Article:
Canada geese at a rail yard in Chicago.
Credit: Mike Ward
It’s open season for Canada geese in Illinois from mid-October to mid-January. Unfortunately for hunters, Canada geese are finding a new way to stay out of the line of fire. Rather than being “sitting ducks” in a rural pond, they’re setting up residence in the city.
The study finds that 85 percent of the Canada geese wintered in the Greater Chicago Metropolitan Area, and none made foraging flights to agricultural fields within or outside of the urban area. Their arrival demonstrated uncanny timing as well. Approximately 70 percent of the geese the researchers were tracking returned to the Chicagoland area prior to open hunting seasons.
Ward says survival rate was also high. “All of the Canada geese that spent the winter in Chicago survived, whereas half of the birds that decided to leave the Chicagoland area and go to areas where hunting is allowed, and more prevalent, were harvested.”
According to Ward, the birds’ ability to make use of nontraditional habitats in the city, such as green spaces, rooftops, and rail yards, and avoidance of agricultural fields suggests Canada geese may be minimizing risk rather than maximizing energy intake by using urban areas during winter.
“During mid-November through late February 2014-2016, we captured and attached transmitters to 41 geese within the Greater Chicago Metropolitan Area,” Ward says. “To each goose, we attached an aluminum band and a GPS transmitter attached to a white plastic waterfowl neck collar.” The birds were tracked to determine habitat selection and survival.
As the winter months grew colder and the snow-depth increased, the geese chose green spaces 55 percent less often. Instead, they increased their selection of industrial urban areas, such as water treatment facilities and deep-water areas within shipping canals, by over 140 percent.
Because Canada geese have become a nuisance to residential and urban areas, Ward says the research project also involved goose-aircraft collision risk. “We focused capture efforts where geese concentrated in fall and winter near Midway International Airport, including large parks, cemeteries, and the Stickney Water Reclamation Plant.”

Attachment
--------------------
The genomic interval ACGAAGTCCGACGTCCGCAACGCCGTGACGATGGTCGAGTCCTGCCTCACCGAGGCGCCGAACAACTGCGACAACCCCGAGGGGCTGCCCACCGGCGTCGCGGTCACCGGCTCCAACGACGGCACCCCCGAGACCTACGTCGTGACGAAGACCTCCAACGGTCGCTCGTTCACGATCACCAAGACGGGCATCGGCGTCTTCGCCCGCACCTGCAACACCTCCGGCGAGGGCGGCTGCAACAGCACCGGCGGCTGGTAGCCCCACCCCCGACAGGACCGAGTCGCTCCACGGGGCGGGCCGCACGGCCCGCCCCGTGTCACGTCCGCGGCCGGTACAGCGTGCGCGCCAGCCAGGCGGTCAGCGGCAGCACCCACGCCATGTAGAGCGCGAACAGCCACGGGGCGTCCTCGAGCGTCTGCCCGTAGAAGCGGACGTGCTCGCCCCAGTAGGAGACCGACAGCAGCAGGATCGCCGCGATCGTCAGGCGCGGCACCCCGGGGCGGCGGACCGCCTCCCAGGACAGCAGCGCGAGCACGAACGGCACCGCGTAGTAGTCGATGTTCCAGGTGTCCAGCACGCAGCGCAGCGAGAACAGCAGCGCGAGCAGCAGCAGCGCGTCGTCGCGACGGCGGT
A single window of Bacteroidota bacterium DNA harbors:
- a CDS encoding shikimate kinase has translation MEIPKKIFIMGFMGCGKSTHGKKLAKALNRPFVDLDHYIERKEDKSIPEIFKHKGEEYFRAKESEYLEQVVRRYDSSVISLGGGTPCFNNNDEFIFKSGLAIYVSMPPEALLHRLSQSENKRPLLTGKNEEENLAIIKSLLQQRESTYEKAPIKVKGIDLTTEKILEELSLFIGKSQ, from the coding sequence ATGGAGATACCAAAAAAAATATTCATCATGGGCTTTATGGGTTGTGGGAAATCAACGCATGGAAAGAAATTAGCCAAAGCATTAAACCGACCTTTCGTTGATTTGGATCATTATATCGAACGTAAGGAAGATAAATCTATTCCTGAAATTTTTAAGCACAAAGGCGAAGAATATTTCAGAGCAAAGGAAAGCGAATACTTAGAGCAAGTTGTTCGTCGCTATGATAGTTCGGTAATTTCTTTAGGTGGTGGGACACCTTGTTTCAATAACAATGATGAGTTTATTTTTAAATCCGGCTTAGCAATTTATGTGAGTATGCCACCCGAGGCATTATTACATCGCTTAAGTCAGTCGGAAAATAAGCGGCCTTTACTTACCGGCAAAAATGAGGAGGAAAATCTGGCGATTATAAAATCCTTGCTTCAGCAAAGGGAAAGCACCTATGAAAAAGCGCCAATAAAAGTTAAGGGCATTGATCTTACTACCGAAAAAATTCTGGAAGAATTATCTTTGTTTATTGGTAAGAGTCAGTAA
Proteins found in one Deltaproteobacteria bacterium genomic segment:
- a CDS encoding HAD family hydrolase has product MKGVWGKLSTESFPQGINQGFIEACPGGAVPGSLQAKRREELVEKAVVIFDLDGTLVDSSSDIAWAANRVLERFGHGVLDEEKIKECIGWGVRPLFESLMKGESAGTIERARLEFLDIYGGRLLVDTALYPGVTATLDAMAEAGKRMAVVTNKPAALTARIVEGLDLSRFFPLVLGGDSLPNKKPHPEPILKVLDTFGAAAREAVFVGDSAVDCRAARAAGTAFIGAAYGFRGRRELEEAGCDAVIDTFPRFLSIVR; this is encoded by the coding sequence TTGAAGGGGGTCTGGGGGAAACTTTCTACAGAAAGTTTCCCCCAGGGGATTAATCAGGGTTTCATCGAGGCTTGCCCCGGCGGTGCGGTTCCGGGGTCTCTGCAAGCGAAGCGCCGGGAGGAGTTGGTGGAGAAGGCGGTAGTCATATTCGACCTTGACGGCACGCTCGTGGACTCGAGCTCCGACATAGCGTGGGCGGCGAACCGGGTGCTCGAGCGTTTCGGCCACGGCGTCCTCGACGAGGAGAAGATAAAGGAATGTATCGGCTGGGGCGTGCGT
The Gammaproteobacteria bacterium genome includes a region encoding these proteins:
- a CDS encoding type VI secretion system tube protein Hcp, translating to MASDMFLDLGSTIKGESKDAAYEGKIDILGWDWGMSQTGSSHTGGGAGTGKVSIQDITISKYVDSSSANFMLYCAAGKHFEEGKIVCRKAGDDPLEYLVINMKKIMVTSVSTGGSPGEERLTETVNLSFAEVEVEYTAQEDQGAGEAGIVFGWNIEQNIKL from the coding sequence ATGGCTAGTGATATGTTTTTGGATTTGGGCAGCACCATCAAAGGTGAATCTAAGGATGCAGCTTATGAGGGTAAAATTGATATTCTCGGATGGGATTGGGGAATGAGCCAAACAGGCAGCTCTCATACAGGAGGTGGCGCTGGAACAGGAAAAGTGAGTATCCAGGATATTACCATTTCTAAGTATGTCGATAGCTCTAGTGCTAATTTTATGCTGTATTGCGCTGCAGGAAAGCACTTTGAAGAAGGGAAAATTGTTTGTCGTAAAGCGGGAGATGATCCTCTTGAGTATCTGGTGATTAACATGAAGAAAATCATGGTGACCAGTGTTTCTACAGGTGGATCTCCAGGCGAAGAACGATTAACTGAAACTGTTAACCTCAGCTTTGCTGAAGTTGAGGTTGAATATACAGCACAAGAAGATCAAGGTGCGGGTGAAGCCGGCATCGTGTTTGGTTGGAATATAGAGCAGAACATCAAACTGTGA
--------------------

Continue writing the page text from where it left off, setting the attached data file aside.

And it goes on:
With the tendency of Canada geese to stay put combined with their high survival rate when they choose to spend winter in the city, Ward says managing goose populations in the Greater Chicago Metropolitan Area may be challenging.
“Dense concentrations of geese in urban areas can pose threats to humans, including contamination of water sources, aggressive behavior toward humans, disease transmission, and strikes with aircraft,” Ward says. “Geese are the largest bird commonly struck by aircraft in North America and were responsible for 1,403 recorded bird strikes to civil aircraft from 1990 to 2012.”
The study notes that goose-aircraft strikes destroyed a $190 million U.S. Air Force aircraft, resulting in 24 human deaths, and led to U.S. Airways Flight 1549 crash-landing in the Hudson River in New York after striking multiple subarctic-breeding Canada geese.
Geese can also pose risks to human health and safety in urban areas, especially during winter months when large flocks congregate around limited resources and there is a strong disincentive (i.e., lower survival probability) for emigration outside of the city.
So, how can the geese be encouraged to leave?
“We have future studies that will investigate the best ways to harass geese to make them leave the city,” Ward says. “We are approaching this from an energy use perspective. If the geese cannot find good sources of food and the harassment cause them to use energy, they may be forced to leave the city in search of food in agricultural fields.”
Story Source: Materials provided byUniversity of Chicago Original written by Whitney Clavin.Note: Content may be edited for style and length.
Brett E. Dorak, Michael P. Ward, Michael W. Eichholz, Brian E. Washburn, Timothy P. Lyons, Heath M. Hagy. Survival and habitat selection of Canada Geese during autumn and winter in metropolitan Chicago, USA. The Condor, 2017; 119 (4): 787 DOI: 10.1650/CONDOR-16-234.1